The following is the first part of Paula’s account of a trip she took to Toronto in December 2010.
Wow - what a great trip to Toronto! I had been planning this for months and although I didn’t do everything I planned, it did turn out great. It was cold, about 20 degrees Fahrenheit and very wintery when I arrived in Toronto that morning.
I checked into the hotel, showered, shaved and started getting dressed. I had recently bought a new red sweater at Kohl’s. It was great to slip into that size XL ladies sweater and see it accent my new figure and curves. I wanted to wear my black skirt, but it was just too cold with snow and cold weather. I don’t think there was a single cisgendered woman in Toronto wearing a dress that day. And if there was, she would be wearing boots which unfortunately, I didn’t have. So I opted for jeans and flats and my new wool winter coat.
My plan was to hit a few of the local malls and then make my way to Eaton Centre a giant underground shopping mall in downtown Toronto. I wanted to try a Reitman’s since I heard so much about them. I found a Reitman’s close by, went in and of course, nobody seemed to notice anything unusual about me. This was my first time out in a few months so I was a bit nervous, but that soon passed.
Next I went to a Payless shoe store and started trying on shoes since there was huge selection of size 12s. I was looking for a pair of winter boots but had no luck. The cool thing was there were other women right next to me and we all just rubbed elbows trying on shoes. It was so much fun. I would keep an eye open to see if there were any looks or whispers and I couldn’t detect anything amiss.
After I was done at Payless my next move was down through the Toronto traffic to Eaton Centre and into the huge underground parking garage. I made sure to note the level and section I parked in, but neglected to remember something else important.
I went up the elevator and started walking around the mall and soon realized I wasn’t in Eaton Centre proper, so I mustered up some courage and asked a female security guard for directions. She was very helpful and called me Ma’am!
Down, across, under and up I went thru the labyrinth of underground connections all the while leaving a mental trail of bread crumbs to find my way back. Out mixing with the throngs of holiday shoppers, once again I went unnoticed. My confidence building as I went into a Laura’s looking for a pair of black pants. The sales associate who assisted me quickly grabbed several pairs of pants and got me into a fitting room. I soon found out that I was now a size 18W and was giddy with the way the pants looked. We tried on several tops and she also brought me a couple of pairs of skirts to try on.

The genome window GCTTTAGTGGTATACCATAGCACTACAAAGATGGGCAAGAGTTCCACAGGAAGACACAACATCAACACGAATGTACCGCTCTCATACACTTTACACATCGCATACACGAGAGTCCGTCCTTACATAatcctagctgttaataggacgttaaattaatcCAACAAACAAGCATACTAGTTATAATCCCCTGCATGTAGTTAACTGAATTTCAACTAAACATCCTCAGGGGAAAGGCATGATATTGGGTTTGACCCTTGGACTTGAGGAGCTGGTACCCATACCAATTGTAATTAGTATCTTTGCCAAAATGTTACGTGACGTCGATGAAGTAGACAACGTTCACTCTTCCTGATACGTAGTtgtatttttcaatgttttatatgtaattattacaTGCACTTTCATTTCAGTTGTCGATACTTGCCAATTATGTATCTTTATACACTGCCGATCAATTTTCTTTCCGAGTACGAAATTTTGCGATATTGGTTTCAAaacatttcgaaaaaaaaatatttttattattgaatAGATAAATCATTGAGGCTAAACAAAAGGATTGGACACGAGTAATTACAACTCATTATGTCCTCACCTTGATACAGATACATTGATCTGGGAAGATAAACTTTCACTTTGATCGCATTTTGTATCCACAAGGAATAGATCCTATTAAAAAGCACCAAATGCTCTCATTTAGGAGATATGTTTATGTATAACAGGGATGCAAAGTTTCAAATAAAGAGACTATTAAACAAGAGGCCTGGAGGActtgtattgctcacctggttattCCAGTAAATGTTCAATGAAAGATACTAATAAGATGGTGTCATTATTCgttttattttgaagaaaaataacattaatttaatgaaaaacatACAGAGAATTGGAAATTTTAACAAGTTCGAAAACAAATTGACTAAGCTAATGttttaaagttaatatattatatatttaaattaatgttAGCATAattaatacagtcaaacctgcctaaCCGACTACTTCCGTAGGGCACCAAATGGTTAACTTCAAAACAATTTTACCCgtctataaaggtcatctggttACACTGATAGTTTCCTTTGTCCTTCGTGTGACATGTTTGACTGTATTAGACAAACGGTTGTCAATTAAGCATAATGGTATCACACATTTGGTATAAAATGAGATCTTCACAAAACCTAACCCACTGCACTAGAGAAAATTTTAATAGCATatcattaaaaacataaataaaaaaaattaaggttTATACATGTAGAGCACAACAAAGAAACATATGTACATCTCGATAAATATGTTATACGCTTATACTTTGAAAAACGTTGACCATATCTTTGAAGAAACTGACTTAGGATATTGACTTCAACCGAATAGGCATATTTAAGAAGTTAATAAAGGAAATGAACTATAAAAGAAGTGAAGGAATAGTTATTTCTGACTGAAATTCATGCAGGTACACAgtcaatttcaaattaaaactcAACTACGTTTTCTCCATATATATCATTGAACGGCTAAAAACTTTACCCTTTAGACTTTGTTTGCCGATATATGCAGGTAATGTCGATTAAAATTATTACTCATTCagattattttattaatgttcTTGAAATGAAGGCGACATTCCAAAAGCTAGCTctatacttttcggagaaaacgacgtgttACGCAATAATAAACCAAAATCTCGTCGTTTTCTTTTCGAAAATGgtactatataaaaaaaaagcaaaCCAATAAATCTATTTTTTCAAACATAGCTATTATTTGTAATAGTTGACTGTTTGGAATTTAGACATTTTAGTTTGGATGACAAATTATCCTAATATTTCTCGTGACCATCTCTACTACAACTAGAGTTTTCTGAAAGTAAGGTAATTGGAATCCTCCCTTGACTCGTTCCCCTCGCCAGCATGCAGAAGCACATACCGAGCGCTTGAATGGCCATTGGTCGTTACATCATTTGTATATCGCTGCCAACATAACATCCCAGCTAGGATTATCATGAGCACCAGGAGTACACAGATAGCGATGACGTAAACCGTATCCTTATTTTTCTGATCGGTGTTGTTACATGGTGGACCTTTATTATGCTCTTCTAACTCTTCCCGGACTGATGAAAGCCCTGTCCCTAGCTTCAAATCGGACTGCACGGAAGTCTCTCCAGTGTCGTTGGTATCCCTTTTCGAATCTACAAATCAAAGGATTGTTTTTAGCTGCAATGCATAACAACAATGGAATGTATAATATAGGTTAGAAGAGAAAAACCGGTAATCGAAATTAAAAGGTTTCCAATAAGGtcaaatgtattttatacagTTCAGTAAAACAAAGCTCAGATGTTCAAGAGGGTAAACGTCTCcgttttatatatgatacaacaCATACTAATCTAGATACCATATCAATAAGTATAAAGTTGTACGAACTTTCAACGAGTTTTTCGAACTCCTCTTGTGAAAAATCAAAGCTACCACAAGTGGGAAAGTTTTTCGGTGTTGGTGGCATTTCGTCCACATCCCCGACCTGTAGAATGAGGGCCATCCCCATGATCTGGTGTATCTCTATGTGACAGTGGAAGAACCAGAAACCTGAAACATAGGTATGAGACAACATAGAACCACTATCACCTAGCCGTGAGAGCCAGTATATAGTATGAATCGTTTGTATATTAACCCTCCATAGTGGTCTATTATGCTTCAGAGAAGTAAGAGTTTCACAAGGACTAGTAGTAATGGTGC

The whole time, the sales associates kept complementing me on how they looked. When I tried on a charcoal grey pencil skirt, I fell in love with it. A size 18W and it fit so nicely accenting my curves. The girls we’re all in agreement that it was just perfect for me and it looked fabulous! It was surreal to be standing there in another country actually living and interacting as a female. It was something I never thought would happen. I bought the skirt at $90 and I still treasure it.
I made my way back to the car and guess what? I went to the orange level, section 2 N, just as I had remembered. But I couldn’t find my car.
Do you know why? Because it was a rental and I forgot the make and color!
I wandered around the dark parking garage, starting to get a little scared. First of all, I am feeling vulnerable as a woman alone in a parking garage. Secondly, if I can’t find my car, what do I do? So I keep walking and clicking my key hoping to see the lights.
I passed another women, who like me can’t find her car. She starts asking me for assistance. I don’t want to say too much and out myself for fear of causing her distress. I shrug my shoulders, smile and we commiserate as only two gals could and kept looking. Finally, I see the tail lights blink.
I pay for the parking and the clerk doesn’t bat an eye. Back at my hotel room I am not ready to call it a night. So I freshen up my make-up, put on my new skirt and decide to dine in the hotel restaurant. I rode the elevator with two chatting business men, who kindly motioned for me to exit ladies first. This small act of courtesy meant so much to me; it is as if society is saying we recognize that you are a woman. As any transgender woman knows, this is something we seek our whole lives.
Part 2 of Paula’s Toronto adventure will appear here tomorrow.
Actor Charles-Busch femulating on stage in Die Mommie Die, 2007.
Wearing Theyskens' Theory.